Mariano Rivera came in to pitch a perfect ninth in his first appearance since April 30, and the Yankees were able to salvage a split of the doubleheader. They go for a split of the series at 1:05pm behind their ace in yet another weekday day game I can’t watch. Here’s hoping for a better outcome than last time Sabath pitched on a Thursday afternoon.

Quick notes after a long day of Baseball

-Phil Hughes is currently the best pitcher in the American League.

Just what we needed. If Swisher needs a day off, then today’s afternoon matinee could feature an outfield of Brett Gardner, Randy Winn  and Greg Golson in what may very well be the weakest Yankee offensive outfield ever assembled. Doesn’t sound serious, though.

Girardi weighed in on Mo’s question from yesterday, and it appears that Sergio Mitre will get the start on Sunday. That pushes Vazquez’s next starts to Monday against the Red Sox at the stadium, and Saturday against the Mets at Citifield. The Red Sox are a tough match up for Javy, but the Twins have some very tough lefty hitters as well. Neither would have been easy, so he’ll just need to build on yesterday’s performance.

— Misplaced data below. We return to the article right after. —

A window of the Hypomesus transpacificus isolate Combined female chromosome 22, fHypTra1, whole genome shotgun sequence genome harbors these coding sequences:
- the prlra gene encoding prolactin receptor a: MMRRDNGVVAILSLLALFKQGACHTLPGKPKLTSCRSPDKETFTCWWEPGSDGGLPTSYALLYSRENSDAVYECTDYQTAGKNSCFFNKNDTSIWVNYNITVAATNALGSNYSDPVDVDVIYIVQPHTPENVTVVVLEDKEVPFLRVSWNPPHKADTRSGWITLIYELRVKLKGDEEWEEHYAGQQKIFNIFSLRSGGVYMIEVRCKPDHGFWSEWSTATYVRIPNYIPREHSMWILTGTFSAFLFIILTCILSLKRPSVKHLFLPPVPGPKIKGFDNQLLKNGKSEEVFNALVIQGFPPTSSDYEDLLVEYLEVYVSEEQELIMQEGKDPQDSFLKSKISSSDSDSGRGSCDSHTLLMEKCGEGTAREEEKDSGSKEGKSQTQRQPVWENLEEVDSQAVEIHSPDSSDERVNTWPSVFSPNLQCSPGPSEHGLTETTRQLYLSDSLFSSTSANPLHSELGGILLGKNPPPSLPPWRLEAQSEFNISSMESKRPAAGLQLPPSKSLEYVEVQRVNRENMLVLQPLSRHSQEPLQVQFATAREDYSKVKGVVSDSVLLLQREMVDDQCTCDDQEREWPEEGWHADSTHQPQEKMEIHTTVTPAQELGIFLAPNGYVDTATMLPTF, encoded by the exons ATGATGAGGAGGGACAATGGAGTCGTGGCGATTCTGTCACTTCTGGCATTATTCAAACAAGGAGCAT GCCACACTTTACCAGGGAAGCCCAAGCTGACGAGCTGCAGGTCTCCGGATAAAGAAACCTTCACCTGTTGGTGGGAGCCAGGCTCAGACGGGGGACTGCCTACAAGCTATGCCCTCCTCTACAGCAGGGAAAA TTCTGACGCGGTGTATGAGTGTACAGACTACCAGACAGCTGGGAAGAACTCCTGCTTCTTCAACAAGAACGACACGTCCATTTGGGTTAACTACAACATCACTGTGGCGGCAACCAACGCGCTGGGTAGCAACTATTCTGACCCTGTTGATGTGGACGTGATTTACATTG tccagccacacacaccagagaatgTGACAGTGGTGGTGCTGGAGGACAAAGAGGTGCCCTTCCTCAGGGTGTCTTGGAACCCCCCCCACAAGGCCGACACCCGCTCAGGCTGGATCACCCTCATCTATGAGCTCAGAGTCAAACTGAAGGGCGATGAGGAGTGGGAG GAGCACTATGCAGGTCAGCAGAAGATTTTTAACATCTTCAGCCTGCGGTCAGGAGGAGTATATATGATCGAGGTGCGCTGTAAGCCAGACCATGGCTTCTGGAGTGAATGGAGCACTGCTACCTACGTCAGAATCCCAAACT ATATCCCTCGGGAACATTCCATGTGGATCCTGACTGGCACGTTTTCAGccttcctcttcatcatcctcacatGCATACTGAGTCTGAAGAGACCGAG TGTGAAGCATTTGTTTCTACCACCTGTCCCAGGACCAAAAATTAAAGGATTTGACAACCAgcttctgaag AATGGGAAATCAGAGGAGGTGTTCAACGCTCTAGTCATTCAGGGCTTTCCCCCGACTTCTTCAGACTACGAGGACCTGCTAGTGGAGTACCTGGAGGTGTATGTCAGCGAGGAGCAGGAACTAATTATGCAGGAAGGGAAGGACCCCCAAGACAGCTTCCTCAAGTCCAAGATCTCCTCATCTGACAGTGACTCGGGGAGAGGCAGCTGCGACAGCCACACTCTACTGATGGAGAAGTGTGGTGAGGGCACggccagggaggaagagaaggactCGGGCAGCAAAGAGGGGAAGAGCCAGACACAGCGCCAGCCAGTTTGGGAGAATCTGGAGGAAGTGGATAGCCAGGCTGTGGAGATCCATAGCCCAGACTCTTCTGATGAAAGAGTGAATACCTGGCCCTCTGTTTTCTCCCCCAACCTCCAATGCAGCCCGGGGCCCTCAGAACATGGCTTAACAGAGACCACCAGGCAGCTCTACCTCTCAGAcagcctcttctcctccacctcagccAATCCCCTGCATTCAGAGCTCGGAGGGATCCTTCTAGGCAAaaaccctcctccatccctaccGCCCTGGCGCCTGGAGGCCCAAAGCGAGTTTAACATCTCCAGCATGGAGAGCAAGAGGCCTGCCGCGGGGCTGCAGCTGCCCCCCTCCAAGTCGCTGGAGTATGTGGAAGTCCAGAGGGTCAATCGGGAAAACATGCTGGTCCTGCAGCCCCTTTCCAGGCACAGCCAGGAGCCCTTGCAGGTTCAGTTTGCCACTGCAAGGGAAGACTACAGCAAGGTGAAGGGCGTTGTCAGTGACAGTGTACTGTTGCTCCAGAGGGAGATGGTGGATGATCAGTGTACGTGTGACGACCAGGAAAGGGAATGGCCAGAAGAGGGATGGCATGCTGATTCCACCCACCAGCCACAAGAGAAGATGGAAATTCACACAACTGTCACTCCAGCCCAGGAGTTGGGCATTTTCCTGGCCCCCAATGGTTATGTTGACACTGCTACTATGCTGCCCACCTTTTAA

-Alex’s slow start with his power numbers have led some to question whether or not he will challenge the all-time HR record after all. While I don’t want to make too much out of a few bad weeks, ones where he was admittedly banged up (knee) it’s always fair to question whether anyone can set an all-time record. They are by definition the rarest of rare events, and we all thought Ken Griffey Jr was going to chase history a few years back.